One of the most overlooked benefits of being involved in the great game of hockey is the development of lifelong friendships.
From mini mites to the National Hockey League, every player can tell you how important it is to be well liked in the room. The relationships that are built in that space, and on the ice, are often carried on for the rest of our lives.
Players can be traded, released, or simply age out; it doesn't matter, the memories are carried on forever.
Personally, the friendships that I have in the game had been cultivated over the last 50+ years. That has not always been good news for those friends. Despite the controversies, the bond has carried us through it all.
My father Tommy Heisler, and his best friend Jim Vose, built a childhood friendship that has continued on decades after my father's death. Papa Jim has stood in my dad's place through the good times and bad. It hasn't always been easy, and he's brought down the hammer when needed, but the man has been instrumental in molding me into the person I am today. He also serves as the grandfather for our children and even stood by my side earlier this year for our spiritual wedding.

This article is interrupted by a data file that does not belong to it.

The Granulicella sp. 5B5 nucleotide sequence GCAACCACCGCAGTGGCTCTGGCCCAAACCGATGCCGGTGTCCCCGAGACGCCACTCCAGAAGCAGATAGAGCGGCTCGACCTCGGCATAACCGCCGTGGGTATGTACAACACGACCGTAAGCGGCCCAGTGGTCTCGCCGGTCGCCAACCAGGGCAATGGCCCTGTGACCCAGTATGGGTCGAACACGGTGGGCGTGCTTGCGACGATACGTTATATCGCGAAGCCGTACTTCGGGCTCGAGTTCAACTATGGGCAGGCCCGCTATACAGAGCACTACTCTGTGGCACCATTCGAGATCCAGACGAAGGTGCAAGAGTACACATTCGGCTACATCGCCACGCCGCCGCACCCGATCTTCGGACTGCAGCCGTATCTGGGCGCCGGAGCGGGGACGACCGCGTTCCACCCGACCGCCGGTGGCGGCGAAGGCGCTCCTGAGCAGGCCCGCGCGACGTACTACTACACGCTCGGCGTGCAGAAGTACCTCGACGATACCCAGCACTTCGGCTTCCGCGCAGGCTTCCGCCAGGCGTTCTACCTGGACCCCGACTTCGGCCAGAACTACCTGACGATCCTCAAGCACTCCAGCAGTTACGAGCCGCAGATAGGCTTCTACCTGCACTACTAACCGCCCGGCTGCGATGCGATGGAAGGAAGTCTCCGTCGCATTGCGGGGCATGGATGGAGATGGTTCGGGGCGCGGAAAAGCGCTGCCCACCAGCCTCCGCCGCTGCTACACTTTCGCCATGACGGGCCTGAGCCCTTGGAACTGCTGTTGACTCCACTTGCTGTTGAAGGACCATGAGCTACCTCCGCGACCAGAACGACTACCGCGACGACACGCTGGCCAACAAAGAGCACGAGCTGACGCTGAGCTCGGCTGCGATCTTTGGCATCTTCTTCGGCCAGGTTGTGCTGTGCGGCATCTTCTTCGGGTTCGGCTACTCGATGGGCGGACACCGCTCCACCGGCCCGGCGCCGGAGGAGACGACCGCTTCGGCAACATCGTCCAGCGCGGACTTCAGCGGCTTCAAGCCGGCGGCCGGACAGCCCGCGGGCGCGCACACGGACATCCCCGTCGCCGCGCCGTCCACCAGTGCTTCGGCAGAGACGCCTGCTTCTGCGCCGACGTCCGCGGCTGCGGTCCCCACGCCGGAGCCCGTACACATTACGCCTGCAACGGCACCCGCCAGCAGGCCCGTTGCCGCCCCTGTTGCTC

Do I have friends that I can count on to that extreme? Yes. When battling kidney cancer, a number of friends from the game help support my family, both emotionally and financially, when it was needed the most. For that I'm eternally grateful.
It's always hard to say goodbye at the end of the hockey season. Players go through a time of hockey withdrawal while reuniting with family and friends back home. Social media outlets make it easier to stay connected to teammates but inevitably players are often scattered between one season and the next.
For Junior hockey players, these are likely the best time of life, the memories will last forever. Take the time to do what it takes to be a great friend, the investment can often pay out over a lifetime.